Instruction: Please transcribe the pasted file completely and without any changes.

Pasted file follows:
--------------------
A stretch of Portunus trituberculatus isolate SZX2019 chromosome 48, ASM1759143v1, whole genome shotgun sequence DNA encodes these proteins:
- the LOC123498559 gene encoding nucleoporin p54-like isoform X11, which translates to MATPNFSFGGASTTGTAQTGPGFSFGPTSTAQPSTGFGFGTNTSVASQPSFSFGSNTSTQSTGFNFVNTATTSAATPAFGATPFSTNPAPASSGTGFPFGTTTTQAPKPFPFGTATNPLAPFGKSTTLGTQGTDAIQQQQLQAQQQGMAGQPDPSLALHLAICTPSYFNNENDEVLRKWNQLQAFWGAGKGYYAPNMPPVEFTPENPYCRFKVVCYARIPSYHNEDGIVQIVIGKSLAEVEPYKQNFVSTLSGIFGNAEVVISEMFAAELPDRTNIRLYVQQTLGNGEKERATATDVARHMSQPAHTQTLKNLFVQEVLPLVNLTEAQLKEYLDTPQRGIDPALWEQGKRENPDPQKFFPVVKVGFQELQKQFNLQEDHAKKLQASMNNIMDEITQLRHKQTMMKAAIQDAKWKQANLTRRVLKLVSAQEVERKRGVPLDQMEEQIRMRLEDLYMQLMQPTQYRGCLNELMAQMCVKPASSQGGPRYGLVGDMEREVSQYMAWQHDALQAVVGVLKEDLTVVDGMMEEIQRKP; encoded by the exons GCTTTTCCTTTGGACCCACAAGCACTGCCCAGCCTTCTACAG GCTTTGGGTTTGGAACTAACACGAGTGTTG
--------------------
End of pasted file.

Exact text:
A stretch of Portunus trituberculatus isolate SZX2019 chromosome 48, ASM1759143v1, whole genome shotgun sequence DNA encodes these proteins:
- the LOC123498559 gene encoding nucleoporin p54-like isoform X11, which translates to MATPNFSFGGASTTGTAQTGPGFSFGPTSTAQPSTGFGFGTNTSVASQPSFSFGSNTSTQSTGFNFVNTATTSAATPAFGATPFSTNPAPASSGTGFPFGTTTTQAPKPFPFGTATNPLAPFGKSTTLGTQGTDAIQQQQLQAQQQGMAGQPDPSLALHLAICTPSYFNNENDEVLRKWNQLQAFWGAGKGYYAPNMPPVEFTPENPYCRFKVVCYARIPSYHNEDGIVQIVIGKSLAEVEPYKQNFVSTLSGIFGNAEVVISEMFAAELPDRTNIRLYVQQTLGNGEKERATATDVARHMSQPAHTQTLKNLFVQEVLPLVNLTEAQLKEYLDTPQRGIDPALWEQGKRENPDPQKFFPVVKVGFQELQKQFNLQEDHAKKLQASMNNIMDEITQLRHKQTMMKAAIQDAKWKQANLTRRVLKLVSAQEVERKRGVPLDQMEEQIRMRLEDLYMQLMQPTQYRGCLNELMAQMCVKPASSQGGPRYGLVGDMEREVSQYMAWQHDALQAVVGVLKEDLTVVDGMMEEIQRKP; encoded by the exons GCTTTTCCTTTGGACCCACAAGCACTGCCCAGCCTTCTACAG GCTTTGGGTTTGGAACTAACACGAGTGTTG